What food are you hoping they add at the ballpark? -- @michaelreyes

I'd love it if they put a Tony's Pizza in the press box to save me some time. Honestly, I hope they steal an idea from Chase Center and throw some more local restaurants into the mix. We did an Alex Eats there during the Warriors' opener and the food was awesome.

Also, it's way too hard to find ranch dressing at Oracle Park. More ranch dressing dispensers in 2020! 

Barry Bonds' record-setting 762nd home run ball up for auction again

Barry Bonds' record-setting 762nd home run ball up for auction again

Nobody has ever hit more home runs in their MLB career than Barry Bonds. His 762 homers during his 22-year career still remains the all-time record.

That 762nd home run ball is a piece of history, and someone is going to own it soon.

The Action Network's Darren Rovell reported Tuesday the ball has been put up for auction. The bidding starts at $50,000.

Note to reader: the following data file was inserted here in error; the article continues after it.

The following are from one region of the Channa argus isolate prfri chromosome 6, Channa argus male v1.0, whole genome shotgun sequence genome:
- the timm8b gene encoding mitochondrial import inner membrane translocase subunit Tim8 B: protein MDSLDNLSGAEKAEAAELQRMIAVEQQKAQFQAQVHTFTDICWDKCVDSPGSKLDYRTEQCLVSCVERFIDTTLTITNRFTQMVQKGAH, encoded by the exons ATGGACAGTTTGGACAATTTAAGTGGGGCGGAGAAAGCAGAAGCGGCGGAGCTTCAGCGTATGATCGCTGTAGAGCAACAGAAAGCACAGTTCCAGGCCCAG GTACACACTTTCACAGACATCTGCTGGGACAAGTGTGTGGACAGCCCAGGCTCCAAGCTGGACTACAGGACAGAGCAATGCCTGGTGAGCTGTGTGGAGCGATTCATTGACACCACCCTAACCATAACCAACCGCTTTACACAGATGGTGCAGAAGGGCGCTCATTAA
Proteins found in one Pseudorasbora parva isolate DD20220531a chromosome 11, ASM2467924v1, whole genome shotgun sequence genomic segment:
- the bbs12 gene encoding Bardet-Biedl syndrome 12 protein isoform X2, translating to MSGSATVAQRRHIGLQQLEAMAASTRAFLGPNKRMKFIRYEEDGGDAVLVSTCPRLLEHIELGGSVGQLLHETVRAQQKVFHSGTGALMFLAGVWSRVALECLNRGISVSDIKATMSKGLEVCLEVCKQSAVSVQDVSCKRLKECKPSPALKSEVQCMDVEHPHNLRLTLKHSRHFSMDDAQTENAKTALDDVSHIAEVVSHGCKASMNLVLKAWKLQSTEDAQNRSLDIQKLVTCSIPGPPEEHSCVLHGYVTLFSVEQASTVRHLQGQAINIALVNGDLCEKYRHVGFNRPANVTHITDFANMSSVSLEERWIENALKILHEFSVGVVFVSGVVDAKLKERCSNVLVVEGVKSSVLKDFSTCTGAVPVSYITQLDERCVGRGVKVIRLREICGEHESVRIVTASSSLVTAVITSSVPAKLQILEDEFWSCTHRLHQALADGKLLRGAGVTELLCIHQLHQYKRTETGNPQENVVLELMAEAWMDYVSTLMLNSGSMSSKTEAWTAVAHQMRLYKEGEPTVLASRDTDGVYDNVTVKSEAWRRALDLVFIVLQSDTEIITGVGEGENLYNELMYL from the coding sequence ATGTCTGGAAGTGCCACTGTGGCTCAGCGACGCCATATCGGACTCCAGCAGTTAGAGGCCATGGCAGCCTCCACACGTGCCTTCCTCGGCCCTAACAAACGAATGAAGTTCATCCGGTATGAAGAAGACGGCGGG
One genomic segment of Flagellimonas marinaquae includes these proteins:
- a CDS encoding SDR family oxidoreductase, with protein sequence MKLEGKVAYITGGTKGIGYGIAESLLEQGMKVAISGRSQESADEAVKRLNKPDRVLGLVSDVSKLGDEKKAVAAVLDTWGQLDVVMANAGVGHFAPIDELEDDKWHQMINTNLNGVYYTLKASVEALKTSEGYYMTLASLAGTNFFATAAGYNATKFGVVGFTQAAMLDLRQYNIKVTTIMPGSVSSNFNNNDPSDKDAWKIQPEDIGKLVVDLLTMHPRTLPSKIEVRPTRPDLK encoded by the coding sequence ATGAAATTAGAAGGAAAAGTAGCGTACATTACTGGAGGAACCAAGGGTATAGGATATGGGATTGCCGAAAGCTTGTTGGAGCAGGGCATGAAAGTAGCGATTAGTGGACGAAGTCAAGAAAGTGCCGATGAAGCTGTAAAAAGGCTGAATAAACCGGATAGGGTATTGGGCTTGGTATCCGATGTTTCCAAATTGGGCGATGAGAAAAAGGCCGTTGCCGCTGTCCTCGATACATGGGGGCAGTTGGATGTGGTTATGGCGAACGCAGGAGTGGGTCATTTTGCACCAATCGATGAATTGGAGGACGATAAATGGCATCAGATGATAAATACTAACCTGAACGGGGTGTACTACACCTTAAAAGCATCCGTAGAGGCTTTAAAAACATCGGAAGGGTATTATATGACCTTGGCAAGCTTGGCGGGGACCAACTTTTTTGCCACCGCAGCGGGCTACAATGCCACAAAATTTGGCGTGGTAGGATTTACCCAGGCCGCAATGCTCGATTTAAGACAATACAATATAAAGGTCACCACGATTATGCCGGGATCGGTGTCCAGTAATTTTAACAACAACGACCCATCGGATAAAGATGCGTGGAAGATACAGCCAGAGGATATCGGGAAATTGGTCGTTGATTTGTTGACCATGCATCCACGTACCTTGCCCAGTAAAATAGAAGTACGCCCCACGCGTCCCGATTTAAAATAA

The two-run homer came against the Colorado Rockies at Coors Field on Sept. 5, 2007, off of Ubaldo Jimenez in the first inning of the 5-3 win for the Giants. 

And this ball had a weird, historic journey since it was hit.

Jameson Sutton was the lucky fan who retrieved the ball, but it wasn’t as storybook as that. Sutton actually reached over the fence to make the catch which meant umpires could have ruled fan interference in what would have made a dent in history.

[RELATED: What Tony Gwynn Jr. remembers about Bonds, dad exchanges]

This is also not the first time the ball has been up for sale. Back in April 2008, it sold for $376,612, according to John Shea of the San Francisco Chronicle.